I have encountered several individuals in the past who have a certain level of proficiency and understanding in listening to a certain language, but are on the whole unable to create and speak/write in that same language.

Often times, these individuals grew up in an environment where said language was spoken and used-- and as a consequence learned to understand the tongue-- but communicated outside of the home using an altogether different language.

I understand that reproducing a language on your own is entirely different from understanding, or translating something spoken to you, but have always been curious if this is a more widely documented phenomena regarding language learning.


TL;DR Passive speaker

You've probably seen something like this before,

|                 |           |            |
| Auditory        | Listening | Speaking   |
|                 |           |            |
| Textual         | Reading   | Writing    |

representing the four major areas of language learning (listening, speaking, reading, writing) and how they relate to each other. Receptive (more passive) skills are those involving language experienced (by the learner), and productive (more active) skills are those involving language expressed (by others).

Receptive skill proficiency naturally precedes productive skill proficiency because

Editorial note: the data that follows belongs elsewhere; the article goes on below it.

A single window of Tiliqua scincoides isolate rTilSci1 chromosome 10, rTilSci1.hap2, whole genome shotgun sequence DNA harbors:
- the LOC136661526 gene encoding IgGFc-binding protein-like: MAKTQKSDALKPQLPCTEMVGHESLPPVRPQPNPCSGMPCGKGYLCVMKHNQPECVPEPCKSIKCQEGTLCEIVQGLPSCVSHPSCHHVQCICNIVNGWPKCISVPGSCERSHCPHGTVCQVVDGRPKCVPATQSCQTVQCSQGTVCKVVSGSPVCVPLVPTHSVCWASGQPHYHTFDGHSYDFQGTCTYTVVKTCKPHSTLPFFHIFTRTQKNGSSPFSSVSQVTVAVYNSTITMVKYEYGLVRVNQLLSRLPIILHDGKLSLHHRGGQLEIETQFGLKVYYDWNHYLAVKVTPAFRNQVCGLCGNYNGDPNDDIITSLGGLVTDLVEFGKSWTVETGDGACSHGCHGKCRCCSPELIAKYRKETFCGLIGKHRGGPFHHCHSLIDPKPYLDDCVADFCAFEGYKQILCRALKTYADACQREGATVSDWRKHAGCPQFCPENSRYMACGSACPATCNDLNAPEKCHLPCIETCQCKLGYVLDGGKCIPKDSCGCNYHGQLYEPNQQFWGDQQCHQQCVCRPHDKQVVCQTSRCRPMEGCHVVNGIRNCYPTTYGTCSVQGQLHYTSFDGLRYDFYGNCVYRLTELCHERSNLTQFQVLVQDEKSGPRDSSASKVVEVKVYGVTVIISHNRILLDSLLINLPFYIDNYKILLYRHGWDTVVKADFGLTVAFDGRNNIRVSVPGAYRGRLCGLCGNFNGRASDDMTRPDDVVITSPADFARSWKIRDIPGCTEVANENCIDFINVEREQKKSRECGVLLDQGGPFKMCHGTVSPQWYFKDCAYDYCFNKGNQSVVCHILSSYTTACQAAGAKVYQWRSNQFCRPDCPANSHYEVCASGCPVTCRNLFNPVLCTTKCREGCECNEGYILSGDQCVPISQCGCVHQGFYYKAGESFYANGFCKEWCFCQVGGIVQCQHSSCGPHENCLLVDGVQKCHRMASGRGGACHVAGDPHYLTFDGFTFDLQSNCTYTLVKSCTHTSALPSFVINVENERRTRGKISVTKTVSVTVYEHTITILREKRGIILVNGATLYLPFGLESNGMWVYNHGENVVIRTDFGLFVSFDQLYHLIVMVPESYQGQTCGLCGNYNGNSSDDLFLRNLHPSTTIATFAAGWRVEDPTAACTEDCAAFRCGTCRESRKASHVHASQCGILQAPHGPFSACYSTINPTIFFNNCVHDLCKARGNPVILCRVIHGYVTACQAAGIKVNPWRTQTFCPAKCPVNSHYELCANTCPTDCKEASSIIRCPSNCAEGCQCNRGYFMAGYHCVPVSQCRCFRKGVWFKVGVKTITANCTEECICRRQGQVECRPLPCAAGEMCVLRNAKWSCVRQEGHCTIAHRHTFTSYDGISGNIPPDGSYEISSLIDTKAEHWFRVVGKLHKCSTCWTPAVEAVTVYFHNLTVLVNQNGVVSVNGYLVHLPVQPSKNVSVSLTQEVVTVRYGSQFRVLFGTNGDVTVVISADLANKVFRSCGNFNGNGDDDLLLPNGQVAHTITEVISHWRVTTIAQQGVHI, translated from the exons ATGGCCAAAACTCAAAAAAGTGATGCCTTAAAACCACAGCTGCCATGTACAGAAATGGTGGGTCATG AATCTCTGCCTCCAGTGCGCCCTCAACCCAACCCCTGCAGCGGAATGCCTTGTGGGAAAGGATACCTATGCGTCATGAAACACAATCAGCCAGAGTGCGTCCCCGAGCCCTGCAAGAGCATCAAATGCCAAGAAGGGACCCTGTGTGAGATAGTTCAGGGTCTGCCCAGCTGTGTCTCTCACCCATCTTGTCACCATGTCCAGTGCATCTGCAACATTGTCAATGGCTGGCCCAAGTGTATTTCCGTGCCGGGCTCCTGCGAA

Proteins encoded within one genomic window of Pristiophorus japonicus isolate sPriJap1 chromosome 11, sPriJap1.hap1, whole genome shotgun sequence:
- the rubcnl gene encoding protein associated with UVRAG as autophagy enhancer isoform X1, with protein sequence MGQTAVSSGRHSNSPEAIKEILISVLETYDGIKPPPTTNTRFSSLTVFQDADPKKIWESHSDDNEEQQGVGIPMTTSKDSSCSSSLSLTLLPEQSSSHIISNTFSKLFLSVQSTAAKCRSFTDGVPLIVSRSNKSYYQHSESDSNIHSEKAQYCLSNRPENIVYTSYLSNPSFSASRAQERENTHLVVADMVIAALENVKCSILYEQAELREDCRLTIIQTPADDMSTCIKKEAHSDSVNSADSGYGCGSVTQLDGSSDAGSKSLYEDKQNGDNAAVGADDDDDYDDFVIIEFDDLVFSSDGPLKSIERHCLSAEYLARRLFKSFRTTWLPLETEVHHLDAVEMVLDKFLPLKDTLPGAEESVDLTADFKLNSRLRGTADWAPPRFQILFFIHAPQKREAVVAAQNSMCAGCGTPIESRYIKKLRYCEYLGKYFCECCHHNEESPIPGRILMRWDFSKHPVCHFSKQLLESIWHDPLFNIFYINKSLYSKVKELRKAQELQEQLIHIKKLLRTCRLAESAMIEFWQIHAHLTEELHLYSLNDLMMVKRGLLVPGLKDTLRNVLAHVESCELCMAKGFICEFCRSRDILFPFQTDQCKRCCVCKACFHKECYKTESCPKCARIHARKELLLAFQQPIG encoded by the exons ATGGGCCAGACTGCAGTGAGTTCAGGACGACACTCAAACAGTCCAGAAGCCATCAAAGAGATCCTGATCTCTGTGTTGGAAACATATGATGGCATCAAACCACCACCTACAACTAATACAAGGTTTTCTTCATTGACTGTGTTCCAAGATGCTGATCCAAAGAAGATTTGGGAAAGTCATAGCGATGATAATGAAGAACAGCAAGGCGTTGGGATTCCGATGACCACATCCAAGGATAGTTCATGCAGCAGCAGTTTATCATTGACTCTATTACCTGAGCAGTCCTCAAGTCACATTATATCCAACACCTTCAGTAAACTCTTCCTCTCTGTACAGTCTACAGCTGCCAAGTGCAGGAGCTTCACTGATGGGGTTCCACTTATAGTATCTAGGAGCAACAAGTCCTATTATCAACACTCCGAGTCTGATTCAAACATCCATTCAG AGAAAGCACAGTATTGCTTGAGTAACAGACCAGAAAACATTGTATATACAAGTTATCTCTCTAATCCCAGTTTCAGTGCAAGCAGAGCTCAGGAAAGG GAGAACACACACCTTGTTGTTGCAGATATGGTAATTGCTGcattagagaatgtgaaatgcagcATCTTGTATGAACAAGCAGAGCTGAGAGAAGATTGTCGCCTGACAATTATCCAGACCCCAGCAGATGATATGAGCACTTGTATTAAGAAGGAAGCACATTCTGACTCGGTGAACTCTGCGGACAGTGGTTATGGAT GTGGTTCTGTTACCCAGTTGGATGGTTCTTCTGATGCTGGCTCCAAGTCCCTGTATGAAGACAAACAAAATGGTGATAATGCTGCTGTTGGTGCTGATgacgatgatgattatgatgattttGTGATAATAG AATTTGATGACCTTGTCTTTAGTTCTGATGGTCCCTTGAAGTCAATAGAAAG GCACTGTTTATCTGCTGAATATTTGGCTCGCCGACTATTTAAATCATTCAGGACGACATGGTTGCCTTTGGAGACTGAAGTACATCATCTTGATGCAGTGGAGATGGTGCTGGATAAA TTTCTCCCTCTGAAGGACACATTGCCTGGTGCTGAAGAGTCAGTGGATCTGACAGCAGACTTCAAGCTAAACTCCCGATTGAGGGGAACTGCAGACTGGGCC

1. Well, the only way to learn new words is through a receptive method (unless you're making up words), so since they enter the vocabulary through a receptive method, it makes sense that comprehension would naturally be strongest there.
  2. When reading or listening, words are almost always in a specific context, and meaning can be much easier derived from it, as opposed to when attempting to recall a word, when context (aside from experience with the word) is not available.

Proficiency in receptive areas can be called receptive (language) competency or passive knowledge, and those exhibiting this characteristic are called passive speakers:

A passive speaker (also referred to as a receptive bilingual or passive bilingual) is someone who has had enough exposure to a language in childhood to have a native-like comprehension of it, but has little or no active command of it.

Note: The term "passive speaker" also includes reading comprehension.

Here's another useful link on passive vs active vocabulary.

Your Answer

By clicking “Post Your Answer”, you agree to our terms of service, privacy policy and cookie policy

Not the answer you're looking for? Browse other questions tagged or ask your own question.